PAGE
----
Polymyositis - Symptoms and Signs

Not ready to share? Read other Patient Comments

What symptoms and signs did you experience with your polymyositis?

Share your story with others:

MedicineNet appreciates your comment. Your comment may be displayed on the site and will always be published anonymously.Patient Comments FAQs

Enter your Comment

Tell us a bit about your background to make your comments more useful to other MedicineNet users. (Optional)

Screen Name: *

Gender of Patient: Male Female

Age Range of Patient:

I am a: Patient Caregiver

* Screen Name will appear next to the published comment. Please do not include your full name or email address.

By submitting your comment, and other materials (collectively referred to as a "Submission") to MedicineNet, you grant MedicineNet permission to use, copy, transmit, publish, display, edit and modify your Submission in connection with its Web site. MedicineNet will not pay you for your Submission. You represent that you have all rights necessary for MedicineNet to use your Submission as set forth above.

Please keep these guidelines in mind when writing your comment:

  • Please make sure you address the question asked.
  • Due to the overwhelming number of comments received, not all comments will be published.
  • When selecting comments to publish, our staff will choose those that are educational and complement the topic. Please try to stay on topic.
  • Your comment may be edited. We would typically edit comments to make them clearer and more readable. We will remove personal information such as last names, email and web addresses, and other potentially harmful information.
  • We will not notify you if your comment has been published. We suggest that you check back on the topic article regularly.
  • We do not provide medical or healthcare advice, treatment, or diagnosis.

Thank you for participating!

I have read and agree to abide by the MedicineNet Terms and Conditions and the MedicineNet Privacy Policy (required).

To prevent our systems from spam, please complete the following prior to submitting your comment.

Please select the white square:

What are symptoms of polymyositis?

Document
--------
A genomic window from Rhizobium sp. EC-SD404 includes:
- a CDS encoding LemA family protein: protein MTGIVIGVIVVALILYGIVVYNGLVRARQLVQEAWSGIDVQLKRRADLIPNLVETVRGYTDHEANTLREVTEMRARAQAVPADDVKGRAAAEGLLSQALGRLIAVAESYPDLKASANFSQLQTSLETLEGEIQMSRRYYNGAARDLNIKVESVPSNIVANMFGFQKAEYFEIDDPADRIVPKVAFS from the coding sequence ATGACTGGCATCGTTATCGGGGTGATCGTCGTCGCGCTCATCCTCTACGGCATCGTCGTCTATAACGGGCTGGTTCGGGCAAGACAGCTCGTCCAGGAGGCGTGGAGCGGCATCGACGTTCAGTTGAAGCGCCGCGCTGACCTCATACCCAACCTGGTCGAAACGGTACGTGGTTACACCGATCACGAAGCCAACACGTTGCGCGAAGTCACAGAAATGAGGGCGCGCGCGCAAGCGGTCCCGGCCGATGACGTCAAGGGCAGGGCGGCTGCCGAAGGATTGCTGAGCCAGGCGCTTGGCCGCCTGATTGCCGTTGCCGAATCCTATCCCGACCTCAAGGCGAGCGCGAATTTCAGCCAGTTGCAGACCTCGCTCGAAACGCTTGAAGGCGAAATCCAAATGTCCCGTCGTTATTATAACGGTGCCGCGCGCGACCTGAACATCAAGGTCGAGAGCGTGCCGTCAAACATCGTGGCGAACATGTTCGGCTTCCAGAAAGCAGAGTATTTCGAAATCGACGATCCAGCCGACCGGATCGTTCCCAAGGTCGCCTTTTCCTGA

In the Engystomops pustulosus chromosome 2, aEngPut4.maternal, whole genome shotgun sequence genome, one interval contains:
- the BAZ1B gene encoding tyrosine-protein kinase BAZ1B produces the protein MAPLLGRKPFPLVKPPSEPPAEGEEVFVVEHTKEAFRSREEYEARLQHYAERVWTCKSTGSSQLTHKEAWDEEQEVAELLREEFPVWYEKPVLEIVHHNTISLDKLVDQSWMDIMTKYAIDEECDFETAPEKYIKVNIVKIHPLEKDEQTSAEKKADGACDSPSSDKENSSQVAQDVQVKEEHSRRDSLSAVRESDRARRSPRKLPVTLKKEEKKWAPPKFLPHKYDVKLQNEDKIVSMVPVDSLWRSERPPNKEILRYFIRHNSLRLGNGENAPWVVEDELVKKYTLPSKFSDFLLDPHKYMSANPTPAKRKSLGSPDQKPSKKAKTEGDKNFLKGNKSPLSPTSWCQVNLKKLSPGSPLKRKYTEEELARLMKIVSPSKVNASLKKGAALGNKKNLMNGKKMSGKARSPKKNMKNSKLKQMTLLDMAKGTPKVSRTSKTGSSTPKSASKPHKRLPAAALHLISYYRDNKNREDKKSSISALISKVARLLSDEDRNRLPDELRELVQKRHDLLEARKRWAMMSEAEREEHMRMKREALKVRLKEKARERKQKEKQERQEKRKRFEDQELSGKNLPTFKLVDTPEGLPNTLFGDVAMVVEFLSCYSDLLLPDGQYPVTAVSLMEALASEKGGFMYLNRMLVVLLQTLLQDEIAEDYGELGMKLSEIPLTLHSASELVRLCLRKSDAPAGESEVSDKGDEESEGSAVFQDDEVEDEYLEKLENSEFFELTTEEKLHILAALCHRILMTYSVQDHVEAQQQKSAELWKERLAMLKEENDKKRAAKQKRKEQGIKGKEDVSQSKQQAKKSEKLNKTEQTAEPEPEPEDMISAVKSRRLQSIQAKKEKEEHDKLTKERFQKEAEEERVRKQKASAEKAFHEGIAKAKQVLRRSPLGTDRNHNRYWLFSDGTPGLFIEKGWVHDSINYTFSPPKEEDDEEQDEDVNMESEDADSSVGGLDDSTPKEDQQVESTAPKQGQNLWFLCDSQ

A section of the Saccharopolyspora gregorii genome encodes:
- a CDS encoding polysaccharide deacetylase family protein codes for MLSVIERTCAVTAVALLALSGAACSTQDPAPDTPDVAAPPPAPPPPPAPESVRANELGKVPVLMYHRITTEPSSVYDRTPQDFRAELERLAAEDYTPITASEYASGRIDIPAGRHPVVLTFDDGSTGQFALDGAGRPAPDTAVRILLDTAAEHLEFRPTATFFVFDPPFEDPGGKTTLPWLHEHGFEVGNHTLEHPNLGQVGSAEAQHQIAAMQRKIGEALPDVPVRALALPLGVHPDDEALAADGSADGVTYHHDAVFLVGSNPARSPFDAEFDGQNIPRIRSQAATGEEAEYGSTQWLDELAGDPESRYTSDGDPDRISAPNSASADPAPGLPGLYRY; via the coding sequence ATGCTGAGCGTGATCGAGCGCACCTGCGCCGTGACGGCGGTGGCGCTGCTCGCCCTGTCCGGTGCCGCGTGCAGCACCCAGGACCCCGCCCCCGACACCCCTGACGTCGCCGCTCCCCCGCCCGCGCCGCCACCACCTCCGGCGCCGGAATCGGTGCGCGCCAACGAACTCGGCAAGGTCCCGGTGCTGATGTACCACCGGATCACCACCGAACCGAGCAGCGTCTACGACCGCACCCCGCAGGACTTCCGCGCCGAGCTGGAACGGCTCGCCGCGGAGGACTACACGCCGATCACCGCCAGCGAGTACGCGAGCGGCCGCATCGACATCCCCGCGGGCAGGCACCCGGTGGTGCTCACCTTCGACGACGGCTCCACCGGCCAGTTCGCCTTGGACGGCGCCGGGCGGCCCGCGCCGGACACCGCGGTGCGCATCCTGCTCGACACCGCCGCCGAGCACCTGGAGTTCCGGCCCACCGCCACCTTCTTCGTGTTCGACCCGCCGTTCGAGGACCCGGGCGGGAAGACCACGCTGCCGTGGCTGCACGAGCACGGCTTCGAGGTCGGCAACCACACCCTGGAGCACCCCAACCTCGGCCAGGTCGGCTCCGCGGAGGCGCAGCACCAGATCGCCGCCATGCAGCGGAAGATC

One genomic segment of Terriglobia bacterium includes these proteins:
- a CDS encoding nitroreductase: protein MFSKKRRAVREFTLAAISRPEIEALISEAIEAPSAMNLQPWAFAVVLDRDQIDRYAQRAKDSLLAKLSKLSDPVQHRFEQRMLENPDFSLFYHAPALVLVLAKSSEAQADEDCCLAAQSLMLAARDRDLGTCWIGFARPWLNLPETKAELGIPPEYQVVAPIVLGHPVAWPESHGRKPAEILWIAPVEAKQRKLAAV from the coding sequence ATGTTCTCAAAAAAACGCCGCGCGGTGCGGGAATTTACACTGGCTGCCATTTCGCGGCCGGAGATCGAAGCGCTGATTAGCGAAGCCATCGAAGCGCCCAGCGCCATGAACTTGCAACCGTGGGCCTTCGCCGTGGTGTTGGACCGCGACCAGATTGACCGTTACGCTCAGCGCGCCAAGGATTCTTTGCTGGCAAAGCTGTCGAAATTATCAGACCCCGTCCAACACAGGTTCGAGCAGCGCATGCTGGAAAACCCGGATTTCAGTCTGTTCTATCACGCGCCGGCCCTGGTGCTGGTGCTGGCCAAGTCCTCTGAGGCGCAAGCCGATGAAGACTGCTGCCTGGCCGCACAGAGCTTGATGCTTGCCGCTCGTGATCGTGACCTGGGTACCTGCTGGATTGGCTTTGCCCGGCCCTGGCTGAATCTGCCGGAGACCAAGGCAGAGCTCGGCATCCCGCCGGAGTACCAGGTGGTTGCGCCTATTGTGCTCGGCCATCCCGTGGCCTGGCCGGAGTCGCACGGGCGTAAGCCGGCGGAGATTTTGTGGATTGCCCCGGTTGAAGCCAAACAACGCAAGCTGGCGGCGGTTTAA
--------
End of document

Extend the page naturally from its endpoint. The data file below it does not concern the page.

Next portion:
Weakness of muscles is the most common symptom of polymyositis. The muscles involved usually are those that are closest to the trunk of the body. The onset can be gradual or rapid. This results in varying degrees of loss of muscle power and atrophy. The loss of strength can be noticed as difficulty getting up from chairs, walking, climbing stairs, or lifting above the shoulders. Trouble with swallowing and weakness lifting the head from the pillow can occur. Occasionally, the muscles ache and are tender to the touch.

Patients can also feel fatigue, a general feeling of discomfort, and have weight loss and/or low-grade fever.

With skin involvement (dermatomyositis), the eyes can be surrounded by a violet discoloration with swelling. There can be scaly reddish discoloration over the knuckles, elbows, and knees (Gottron's sign). There can also be reddish rash on the face, neck, and upper chest. Hard lumps of calcium deposits can develop in the fatty layer of the skin, most commonly in childhood dermatomyositis.

Heart and lung involvement can lead to irregular heart rhythm, heart failure, and inflammation of the lungs with shortness of breath.

Because polymyositis can appear in combination with other illnesses (see related articles on systemic lupus erythematosus, scleroderma, and rheumatoid arthritis), it can also have overlap features with them. These illnesses are discussed elsewhere.

Both polymyositis and dermatomyositis can sometimes be associated with cancers, including lymphoma, breast cancer, lung cancer, ovarian cancer, and colon cancer. The cancer risk is reported to be much greater with dermatomyositis than polymyositis.

Return to Polymyositis

See what others are saying

Comment from: mrstwells, Female (Patient) Published: October 27

I am being screened for polymyositis. I was initially thought to have lupus, but it was ruled out. Lots of pain in the legs, hips and shoulders, and arms. I have difficulty with climbing stairs, and rising from a chair. I have had elevated C-reactive protein (CRP) over 3 years (11 to 15), creatine kinase (CK) level is 279. I wonder if this elevation is high enough to be considered high for polymyositis.

Was this comment helpful?Yes
Comment from: Martie, 65-74 Female (Patient) Published: November 24

I was a full time registered nurse on a medical surgery floor. I noticed intolerance and fatigue in my legs, but brushed it off as getting older. Fatigue was getting worse as weeks wore on. I turned 66 in June of 2012, and decided to retire in July. I was diagnosed with polydermatomyositis in September 2012. By then I could not rise from a seated position, or get up from the toilet. I could not raise my arms up to brush hair, could not raise my head from pillow. Turning over and getting out of bed was awful. I had to use walker with raised seat. I was diagnosed by blood work and EMG. I was started on high dose of prednisone 80 mg for 1 week, which did not do anything for my muscles, but did wonders for my rheumatoid arthritis. Then I was started on mycophenolate 1 tablet BID, but no improvement. Dose was increased to 2 tablets BID and there was immediate improvement within 3 days. I was able to get up from chairs, brush hair and bathe. One month later medication was reduced to 1 tablet TID. As of today I am still able to rise from seat and move about relatively easy. I still have fatigue at times. I am unable to walk for long distances, but in much better shape than before.

Was this comment helpful?Yes


Get the latest health and medical information delivered direct to your inbox!